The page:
Billy Corgan was looking for something for heavier Smashing Pumpkins songs, so Joe Naylor designed the Railhammer Billy Corgan Z-One pickup. Sporting custom artwork etched onto the covers, the Railhammer Billy Corgan Z-One Humcutters have a fat midrange and a smooth top end. This pickup combines the drive and sustain of a humbucker with the percussive attack and string clarity of a P90. Get beefy P90 tone plus amp-pummeling output with the Railhammer Billy Corgan Z-One.
Patented Railhammer Pickups take passive guitar pickups to a new level with rails under the wound strings lead to tighter lows, and poles under the plain strings offer fatter heights. With increased clarity, the passive pickup’s tone is never sterile.
Railhammer Billy Corgan Signature Z-One Pickup Demo
For more information, please visit railhammer.com.
Mono Releases the M80 Vertigo Ultra Case
Designed for utmost comfort and performance, the Vertigo Ultra Bass is Mono’s answer to those who seek the ultimate gigging experience.
Complete with a range of game-changing design features, such as the patent-pending attachable FREERIDE Wheel System, premium water-resistant and reflective materials, shockproof shell structure and improved ergonomic features, the Vertigo Ultra Bass takes gear protection to the next level.
The Vertigo Ultra Bass features:
- Patent-pending FREERIDE Wheel System that allows for wheels to be attached on the case in no time, giving you the option to travel with it seamlessly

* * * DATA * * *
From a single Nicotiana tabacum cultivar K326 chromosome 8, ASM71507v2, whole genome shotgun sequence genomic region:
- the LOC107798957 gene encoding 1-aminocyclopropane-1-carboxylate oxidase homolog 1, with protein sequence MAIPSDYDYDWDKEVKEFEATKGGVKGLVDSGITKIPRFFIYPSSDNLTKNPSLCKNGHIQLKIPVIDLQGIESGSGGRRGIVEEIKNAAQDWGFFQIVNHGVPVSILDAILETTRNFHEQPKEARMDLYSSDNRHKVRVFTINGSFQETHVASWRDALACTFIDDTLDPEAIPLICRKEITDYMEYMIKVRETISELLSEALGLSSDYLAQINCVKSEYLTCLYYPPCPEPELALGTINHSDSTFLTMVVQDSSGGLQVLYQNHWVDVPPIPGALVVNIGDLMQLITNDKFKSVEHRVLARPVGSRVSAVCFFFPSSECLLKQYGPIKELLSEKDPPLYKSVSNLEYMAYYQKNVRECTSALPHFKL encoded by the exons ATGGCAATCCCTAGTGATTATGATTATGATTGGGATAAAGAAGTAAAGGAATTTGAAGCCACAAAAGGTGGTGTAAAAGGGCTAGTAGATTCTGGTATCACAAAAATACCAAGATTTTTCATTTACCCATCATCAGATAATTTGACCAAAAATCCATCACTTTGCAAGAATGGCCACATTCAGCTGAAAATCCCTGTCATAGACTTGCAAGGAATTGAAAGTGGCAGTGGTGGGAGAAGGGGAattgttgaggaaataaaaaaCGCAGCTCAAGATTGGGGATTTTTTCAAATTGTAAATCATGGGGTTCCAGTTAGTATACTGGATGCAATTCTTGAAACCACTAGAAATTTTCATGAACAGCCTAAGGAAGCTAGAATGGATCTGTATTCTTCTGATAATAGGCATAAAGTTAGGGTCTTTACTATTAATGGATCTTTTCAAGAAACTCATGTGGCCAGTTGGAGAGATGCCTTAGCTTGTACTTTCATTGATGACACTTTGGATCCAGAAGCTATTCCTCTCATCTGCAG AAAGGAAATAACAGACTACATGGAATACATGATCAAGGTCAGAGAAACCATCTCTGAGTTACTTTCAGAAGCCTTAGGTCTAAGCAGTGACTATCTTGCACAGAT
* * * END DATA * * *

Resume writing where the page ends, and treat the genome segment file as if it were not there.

- Upgraded materials, including a water-resistant 1680D Ballistic Nylon outer shell, plush inner lining and new reflective trim for maximum backstage and night visibility
- Enhanced protection with a shockproof shell structure and heavy-duty water-resistant YKK zippers for protection from the elements
- Improved ergonomics and functionality including added back support and load-lifting detachable shoulder straps with side release buckles
- Flexible storage options with added space for touring essentials
MONO Vertigo Ultra Electric Bass Gig Bag - Black
For more information, please visit monocreators.com.
Gibson Unveils the Generation Collection of Acoustics
The Generation Collection of acoustic guitars features the exclusive Gibson Player Port designed to offer a unique and immersive sonic experience.
The G-Bird, the newest addition to the Generation Collection--represents the glorious legacy of the Gibson Hummingbird colliding with modern sonic enhancement through the Gibson Player Port to add a new dimension to the G-Bird sound. The Gibson Player Port allows players to hear more of themselves as the audience hears it. With a tone that is crisp and resonant, all of the Gibson Generation Collection acoustics are designed to be comfortable to hold and play for long periods of time. All Generation Collection guitars feature the Gibson Player Port, slim, lightweight bodies, a flatter fingerboard radius, Walnut back and sides, Sitka spruce tops, and a stunning Natural finish. Additionally, the new G-Bird, and the G-200 and G-Writer are equipped with LR Baggs™ Element Bronze pickup systems which amplify deep bass and crystal-clear highs.